Cities are increasingly earning a reputation as leaders in the push for policy and service delivery innovation. By virtue of their position between the more distant federal government and local neighborhood communities, city governments have unique potential to create real, positive impact at scale for everyday residents.
In 2015, the City of Chicago demonstrated a commitment to evidence-based innovation by joining with ideas42 to form the Chicago Behavioral Design Team (BDT). Through this partnership, the Second City became the first city government in the United States to directly embed a behavioral science team into its operations. Part of our Gov42 portfolio of government partnerships, the Chicago BDT builds on proven interventions at the federal, state, and city levels to find new evidence-based, cost-effective solutions to persistent social problems.
Providing good, effective government services today requires a nuanced understanding of human behavior to better design human-centric policies and programs. The Chicago Behavioral Design Team works across city government to design low-cost, scalable solutions to problems and provide policy and programmatic support to departments. Together, BDT team members and key department staff inside City Hall and across city agencies work to identify the best ways to design and test behavioral solutions to problems facing 2.7 million Chicagoans.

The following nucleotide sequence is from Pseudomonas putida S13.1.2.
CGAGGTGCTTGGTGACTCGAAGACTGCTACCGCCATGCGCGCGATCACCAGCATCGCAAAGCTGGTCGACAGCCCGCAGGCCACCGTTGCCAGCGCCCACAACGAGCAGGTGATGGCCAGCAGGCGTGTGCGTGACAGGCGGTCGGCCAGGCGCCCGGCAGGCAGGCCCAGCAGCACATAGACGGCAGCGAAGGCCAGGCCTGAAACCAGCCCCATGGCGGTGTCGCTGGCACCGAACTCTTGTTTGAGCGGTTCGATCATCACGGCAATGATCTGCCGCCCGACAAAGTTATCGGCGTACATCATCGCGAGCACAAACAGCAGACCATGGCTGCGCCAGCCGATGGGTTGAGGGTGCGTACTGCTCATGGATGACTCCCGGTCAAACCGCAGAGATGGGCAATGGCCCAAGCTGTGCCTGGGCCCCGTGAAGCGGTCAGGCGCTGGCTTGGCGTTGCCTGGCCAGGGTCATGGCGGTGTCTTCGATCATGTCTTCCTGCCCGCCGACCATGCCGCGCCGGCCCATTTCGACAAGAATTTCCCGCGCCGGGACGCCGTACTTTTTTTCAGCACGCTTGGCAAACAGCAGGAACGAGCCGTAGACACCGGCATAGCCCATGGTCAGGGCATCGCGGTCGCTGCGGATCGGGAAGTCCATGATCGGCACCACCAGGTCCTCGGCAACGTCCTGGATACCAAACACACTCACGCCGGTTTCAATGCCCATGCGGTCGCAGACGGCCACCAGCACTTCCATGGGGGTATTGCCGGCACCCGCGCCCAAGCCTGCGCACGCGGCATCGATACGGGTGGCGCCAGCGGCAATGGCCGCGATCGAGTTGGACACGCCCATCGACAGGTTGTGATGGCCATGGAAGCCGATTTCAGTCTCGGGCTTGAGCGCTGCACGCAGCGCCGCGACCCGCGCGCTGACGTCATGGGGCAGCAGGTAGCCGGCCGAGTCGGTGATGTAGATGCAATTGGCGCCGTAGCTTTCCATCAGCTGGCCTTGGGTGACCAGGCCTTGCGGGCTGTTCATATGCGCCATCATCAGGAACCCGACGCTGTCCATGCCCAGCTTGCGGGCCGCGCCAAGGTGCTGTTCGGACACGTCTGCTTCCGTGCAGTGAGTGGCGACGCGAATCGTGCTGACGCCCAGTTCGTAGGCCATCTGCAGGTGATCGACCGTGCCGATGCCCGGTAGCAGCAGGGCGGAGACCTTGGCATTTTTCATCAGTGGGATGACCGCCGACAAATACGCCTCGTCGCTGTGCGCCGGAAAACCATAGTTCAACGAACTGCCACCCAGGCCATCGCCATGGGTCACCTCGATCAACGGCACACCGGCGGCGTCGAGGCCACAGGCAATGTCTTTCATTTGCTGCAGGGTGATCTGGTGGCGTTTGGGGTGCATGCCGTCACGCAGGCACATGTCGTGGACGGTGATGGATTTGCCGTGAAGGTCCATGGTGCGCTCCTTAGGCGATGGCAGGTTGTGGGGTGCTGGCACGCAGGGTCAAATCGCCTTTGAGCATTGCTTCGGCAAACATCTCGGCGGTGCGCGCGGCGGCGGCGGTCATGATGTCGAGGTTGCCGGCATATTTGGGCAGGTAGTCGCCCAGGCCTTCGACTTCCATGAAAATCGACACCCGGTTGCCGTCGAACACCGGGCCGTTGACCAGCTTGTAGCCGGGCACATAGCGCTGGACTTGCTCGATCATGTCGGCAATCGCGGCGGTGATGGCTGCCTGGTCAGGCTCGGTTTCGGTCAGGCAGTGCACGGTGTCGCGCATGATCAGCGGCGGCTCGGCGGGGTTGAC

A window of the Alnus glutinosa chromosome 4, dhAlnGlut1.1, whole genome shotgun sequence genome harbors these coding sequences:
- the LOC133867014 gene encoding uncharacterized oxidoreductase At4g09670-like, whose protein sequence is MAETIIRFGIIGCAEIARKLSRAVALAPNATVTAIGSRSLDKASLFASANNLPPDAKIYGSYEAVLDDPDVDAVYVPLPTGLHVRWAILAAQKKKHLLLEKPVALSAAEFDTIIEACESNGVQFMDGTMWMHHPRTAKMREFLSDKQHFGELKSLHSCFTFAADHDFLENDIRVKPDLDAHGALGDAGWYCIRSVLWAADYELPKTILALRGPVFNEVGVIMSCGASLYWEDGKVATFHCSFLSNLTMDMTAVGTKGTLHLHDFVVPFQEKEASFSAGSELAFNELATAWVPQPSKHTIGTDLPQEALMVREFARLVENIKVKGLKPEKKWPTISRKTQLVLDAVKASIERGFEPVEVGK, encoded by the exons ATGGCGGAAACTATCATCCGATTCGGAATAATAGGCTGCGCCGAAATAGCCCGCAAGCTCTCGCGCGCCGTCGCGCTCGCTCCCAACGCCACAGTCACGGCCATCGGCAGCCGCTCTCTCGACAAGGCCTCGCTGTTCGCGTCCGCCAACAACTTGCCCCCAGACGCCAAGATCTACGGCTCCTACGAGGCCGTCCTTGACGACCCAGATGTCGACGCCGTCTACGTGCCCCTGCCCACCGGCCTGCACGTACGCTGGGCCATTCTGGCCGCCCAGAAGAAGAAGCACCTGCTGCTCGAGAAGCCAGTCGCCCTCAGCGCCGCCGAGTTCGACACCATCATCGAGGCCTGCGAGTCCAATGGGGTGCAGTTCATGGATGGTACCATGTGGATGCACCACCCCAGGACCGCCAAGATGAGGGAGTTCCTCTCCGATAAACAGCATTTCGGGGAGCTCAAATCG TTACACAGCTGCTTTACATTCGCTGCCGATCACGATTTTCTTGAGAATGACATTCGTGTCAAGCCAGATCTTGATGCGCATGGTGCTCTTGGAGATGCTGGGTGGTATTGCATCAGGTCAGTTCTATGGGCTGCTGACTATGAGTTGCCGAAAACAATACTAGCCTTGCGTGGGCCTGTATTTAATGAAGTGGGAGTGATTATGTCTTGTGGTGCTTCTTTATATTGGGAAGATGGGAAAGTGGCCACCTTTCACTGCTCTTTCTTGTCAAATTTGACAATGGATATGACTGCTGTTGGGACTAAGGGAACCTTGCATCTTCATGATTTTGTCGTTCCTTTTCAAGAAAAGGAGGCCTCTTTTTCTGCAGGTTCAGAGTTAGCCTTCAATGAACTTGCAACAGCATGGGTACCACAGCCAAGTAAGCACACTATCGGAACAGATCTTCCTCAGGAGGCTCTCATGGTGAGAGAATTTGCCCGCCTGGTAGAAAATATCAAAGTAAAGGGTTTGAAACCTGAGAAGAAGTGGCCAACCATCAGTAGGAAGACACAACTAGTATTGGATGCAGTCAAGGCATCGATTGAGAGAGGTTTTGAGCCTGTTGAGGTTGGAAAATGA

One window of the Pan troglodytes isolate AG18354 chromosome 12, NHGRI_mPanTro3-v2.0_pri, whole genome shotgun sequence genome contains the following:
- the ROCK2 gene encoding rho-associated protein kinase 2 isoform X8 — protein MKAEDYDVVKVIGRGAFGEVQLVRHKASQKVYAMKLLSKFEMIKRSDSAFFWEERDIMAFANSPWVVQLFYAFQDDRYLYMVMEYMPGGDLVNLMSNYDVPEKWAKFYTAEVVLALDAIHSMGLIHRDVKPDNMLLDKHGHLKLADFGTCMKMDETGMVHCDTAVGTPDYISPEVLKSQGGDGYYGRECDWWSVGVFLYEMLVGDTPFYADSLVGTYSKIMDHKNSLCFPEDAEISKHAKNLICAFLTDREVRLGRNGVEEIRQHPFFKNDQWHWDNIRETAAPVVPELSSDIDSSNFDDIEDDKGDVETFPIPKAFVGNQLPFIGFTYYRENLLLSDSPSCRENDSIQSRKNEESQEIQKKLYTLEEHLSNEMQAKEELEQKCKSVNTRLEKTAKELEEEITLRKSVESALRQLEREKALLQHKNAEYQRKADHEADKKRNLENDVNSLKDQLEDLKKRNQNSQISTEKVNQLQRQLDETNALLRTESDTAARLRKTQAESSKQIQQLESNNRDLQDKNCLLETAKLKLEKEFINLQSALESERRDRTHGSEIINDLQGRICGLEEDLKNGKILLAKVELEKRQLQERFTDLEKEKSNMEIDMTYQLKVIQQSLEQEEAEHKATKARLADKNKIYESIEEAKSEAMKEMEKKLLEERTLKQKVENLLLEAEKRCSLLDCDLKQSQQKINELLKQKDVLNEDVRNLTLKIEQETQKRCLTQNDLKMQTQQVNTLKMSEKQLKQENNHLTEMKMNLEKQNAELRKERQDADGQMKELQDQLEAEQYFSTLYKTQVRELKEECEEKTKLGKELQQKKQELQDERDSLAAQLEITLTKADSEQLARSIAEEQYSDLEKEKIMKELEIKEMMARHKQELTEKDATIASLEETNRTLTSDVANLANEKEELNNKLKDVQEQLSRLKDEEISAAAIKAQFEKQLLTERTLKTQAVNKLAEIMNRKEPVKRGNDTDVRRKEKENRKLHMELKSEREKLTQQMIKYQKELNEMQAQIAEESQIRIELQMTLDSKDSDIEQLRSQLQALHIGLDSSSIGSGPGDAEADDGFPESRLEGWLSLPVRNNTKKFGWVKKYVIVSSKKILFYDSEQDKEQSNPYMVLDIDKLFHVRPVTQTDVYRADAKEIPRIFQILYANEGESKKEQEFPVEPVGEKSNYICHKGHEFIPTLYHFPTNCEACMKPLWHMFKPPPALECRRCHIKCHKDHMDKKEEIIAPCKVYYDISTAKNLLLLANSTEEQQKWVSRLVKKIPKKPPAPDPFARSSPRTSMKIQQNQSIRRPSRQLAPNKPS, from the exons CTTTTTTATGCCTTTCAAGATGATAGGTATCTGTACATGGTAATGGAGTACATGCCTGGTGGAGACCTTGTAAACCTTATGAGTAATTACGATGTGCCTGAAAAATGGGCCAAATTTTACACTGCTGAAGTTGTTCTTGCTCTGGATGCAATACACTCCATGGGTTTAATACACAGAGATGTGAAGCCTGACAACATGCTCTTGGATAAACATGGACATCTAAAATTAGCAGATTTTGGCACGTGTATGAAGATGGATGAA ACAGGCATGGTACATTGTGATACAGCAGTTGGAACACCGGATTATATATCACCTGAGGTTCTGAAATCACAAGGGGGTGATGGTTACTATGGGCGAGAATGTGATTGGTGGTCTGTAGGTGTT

In every context that a City of Chicago agency interacts with the public, there is an opportunity to enhance outcomes and experiences. For example:
- Preliminary results from a study conducted by the BDT on Chicago’s ‘bag tax’ showed it reduces disposable bag use by over 40%, which represents significant potential for environmental impact. Information about our preliminary results can be found here.
- Full results and analysis from this study are now available here.
- A pilot conducted with the Chicago Transit Authority using text messages to transit riders helped riders change their commute during peak hours on the evenings of Cubs home games. This led to a 17.5% reduction in peak-hour ridership from 5-6 PM from downtown Red Line stations. This could have implications in efforts to ease commute congestion across other transit systems. More information about this work can be found here.
Support for the Chicago Behavioral Design Team is provided by the City of Chicago.
Interested in learning more about this work applying behavioral science to a crucial social problem? Reach out to us: firstname.lastname@example.org